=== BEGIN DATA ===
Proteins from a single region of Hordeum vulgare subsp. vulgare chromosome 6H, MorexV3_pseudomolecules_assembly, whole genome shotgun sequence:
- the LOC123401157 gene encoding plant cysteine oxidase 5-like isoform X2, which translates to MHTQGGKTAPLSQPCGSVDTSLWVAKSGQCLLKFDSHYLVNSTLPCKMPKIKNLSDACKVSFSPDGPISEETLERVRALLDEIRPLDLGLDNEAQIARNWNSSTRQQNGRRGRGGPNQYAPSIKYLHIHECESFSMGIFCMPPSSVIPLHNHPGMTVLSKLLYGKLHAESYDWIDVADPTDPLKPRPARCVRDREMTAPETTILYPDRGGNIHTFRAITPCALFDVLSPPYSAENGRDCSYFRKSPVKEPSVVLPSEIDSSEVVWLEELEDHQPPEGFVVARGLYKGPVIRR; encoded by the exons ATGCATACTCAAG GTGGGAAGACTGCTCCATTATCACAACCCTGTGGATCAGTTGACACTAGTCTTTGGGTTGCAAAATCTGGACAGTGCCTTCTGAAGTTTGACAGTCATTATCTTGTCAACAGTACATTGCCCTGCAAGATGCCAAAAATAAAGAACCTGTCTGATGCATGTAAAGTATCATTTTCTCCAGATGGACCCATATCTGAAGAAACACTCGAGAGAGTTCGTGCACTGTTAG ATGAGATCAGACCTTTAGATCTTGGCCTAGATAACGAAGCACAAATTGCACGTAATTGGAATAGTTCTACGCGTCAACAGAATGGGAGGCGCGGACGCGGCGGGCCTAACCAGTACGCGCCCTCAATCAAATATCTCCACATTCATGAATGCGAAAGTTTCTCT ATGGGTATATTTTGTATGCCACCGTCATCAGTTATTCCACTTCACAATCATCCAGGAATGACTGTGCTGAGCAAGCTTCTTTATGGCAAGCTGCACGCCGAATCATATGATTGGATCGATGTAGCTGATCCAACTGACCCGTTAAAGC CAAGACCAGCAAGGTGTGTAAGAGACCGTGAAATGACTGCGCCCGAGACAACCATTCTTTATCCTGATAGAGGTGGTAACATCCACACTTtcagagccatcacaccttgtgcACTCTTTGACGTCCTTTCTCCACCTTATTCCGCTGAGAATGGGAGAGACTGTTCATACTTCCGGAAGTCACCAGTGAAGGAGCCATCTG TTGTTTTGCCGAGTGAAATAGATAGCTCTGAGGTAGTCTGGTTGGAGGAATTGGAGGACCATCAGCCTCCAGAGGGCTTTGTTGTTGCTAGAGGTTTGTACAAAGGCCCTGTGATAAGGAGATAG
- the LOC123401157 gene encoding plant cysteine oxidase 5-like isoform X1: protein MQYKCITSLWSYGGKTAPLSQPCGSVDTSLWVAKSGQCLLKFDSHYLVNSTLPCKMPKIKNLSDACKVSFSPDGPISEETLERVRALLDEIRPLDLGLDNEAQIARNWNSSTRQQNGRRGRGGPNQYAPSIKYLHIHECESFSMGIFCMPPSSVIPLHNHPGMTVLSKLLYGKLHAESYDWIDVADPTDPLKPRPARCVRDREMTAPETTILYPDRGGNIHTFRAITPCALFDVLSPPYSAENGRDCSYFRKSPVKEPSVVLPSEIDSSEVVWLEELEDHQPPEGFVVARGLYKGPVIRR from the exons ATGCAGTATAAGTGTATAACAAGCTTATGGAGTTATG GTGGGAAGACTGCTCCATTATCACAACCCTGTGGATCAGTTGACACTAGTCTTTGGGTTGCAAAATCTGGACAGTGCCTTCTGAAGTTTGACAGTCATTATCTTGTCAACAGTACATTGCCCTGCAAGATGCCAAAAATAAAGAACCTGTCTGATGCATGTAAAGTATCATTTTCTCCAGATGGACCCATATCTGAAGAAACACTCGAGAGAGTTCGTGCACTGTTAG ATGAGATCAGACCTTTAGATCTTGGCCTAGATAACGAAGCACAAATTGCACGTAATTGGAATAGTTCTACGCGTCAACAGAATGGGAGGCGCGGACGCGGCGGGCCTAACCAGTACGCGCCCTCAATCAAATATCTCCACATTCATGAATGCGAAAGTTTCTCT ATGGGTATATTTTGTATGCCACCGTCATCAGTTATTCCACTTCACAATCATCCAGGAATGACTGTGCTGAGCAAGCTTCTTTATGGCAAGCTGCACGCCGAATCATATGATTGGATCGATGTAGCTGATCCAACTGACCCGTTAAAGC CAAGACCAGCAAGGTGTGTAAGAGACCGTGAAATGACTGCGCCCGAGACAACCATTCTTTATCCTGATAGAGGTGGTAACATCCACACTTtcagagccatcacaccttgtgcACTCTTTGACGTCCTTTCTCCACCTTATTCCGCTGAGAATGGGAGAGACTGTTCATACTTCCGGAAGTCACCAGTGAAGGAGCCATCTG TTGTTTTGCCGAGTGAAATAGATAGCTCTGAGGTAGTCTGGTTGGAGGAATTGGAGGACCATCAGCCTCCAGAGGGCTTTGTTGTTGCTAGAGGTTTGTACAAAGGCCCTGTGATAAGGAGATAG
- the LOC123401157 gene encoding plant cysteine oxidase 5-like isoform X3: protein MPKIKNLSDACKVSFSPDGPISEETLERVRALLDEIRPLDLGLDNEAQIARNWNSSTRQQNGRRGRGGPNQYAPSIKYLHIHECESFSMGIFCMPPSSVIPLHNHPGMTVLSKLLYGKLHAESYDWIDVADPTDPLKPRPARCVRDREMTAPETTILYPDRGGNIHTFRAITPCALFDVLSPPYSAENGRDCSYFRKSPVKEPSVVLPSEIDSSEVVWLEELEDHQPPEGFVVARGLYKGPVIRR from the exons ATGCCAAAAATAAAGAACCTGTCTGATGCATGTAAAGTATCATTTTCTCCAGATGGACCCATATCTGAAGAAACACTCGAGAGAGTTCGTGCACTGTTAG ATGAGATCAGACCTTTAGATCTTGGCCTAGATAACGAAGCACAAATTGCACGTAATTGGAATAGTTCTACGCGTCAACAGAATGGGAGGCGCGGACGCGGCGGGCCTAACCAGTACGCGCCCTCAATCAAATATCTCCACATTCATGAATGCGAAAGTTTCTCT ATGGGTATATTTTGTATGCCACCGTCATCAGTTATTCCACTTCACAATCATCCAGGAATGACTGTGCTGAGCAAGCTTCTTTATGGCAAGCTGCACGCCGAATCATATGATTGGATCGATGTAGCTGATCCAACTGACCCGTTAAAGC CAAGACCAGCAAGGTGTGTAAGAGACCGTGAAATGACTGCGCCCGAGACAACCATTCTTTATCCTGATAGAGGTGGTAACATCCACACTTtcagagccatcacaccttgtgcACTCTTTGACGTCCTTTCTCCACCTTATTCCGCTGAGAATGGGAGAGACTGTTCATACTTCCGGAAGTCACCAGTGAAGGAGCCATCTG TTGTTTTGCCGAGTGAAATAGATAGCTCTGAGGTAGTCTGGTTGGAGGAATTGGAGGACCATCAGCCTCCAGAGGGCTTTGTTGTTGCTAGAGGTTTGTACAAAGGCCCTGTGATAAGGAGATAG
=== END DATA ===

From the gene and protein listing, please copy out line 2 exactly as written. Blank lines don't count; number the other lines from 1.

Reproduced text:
- the LOC123401157 gene encoding plant cysteine oxidase 5-like isoform X2, which translates to MHTQGGKTAPLSQPCGSVDTSLWVAKSGQCLLKFDSHYLVNSTLPCKMPKIKNLSDACKVSFSPDGPISEETLERVRALLDEIRPLDLGLDNEAQIARNWNSSTRQQNGRRGRGGPNQYAPSIKYLHIHECESFSMGIFCMPPSSVIPLHNHPGMTVLSKLLYGKLHAESYDWIDVADPTDPLKPRPARCVRDREMTAPETTILYPDRGGNIHTFRAITPCALFDVLSPPYSAENGRDCSYFRKSPVKEPSVVLPSEIDSSEVVWLEELEDHQPPEGFVVARGLYKGPVIRR; encoded by the exons ATGCATACTCAAG GTGGGAAGACTGCTCCATTATCACAACCCTGTGGATCAGTTGACACTAGTCTTTGGGTTGCAAAATCTGGACAGTGCCTTCTGAAGTTTGACAGTCATTATCTTGTCAACAGTACATTGCCCTGCAAGATGCCAAAAATAAAGAACCTGTCTGATGCATGTAAAGTATCATTTTCTCCAGATGGACCCATATCTGAAGAAACACTCGAGAGAGTTCGTGCACTGTTAG ATGAGATCAGACCTTTAGATCTTGGCCTAGATAACGAAGCACAAATTGCACGTAATTGGAATAGTTCTACGCGTCAACAGAATGGGAGGCGCGGACGCGGCGGGCCTAACCAGTACGCGCCCTCAATCAAATATCTCCACATTCATGAATGCGAAAGTTTCTCT ATGGGTATATTTTGTATGCCACCGTCATCAGTTATTCCACTTCACAATCATCCAGGAATGACTGTGCTGAGCAAGCTTCTTTATGGCAAGCTGCACGCCGAATCATATGATTGGATCGATGTAGCTGATCCAACTGACCCGTTAAAGC CAAGACCAGCAAGGTGTGTAAGAGACCGTGAAATGACTGCGCCCGAGACAACCATTCTTTATCCTGATAGAGGTGGTAACATCCACACTTtcagagccatcacaccttgtgcACTCTTTGACGTCCTTTCTCCACCTTATTCCGCTGAGAATGGGAGAGACTGTTCATACTTCCGGAAGTCACCAGTGAAGGAGCCATCTG TTGTTTTGCCGAGTGAAATAGATAGCTCTGAGGTAGTCTGGTTGGAGGAATTGGAGGACCATCAGCCTCCAGAGGGCTTTGTTGTTGCTAGAGGTTTGTACAAAGGCCCTGTGATAAGGAGATAG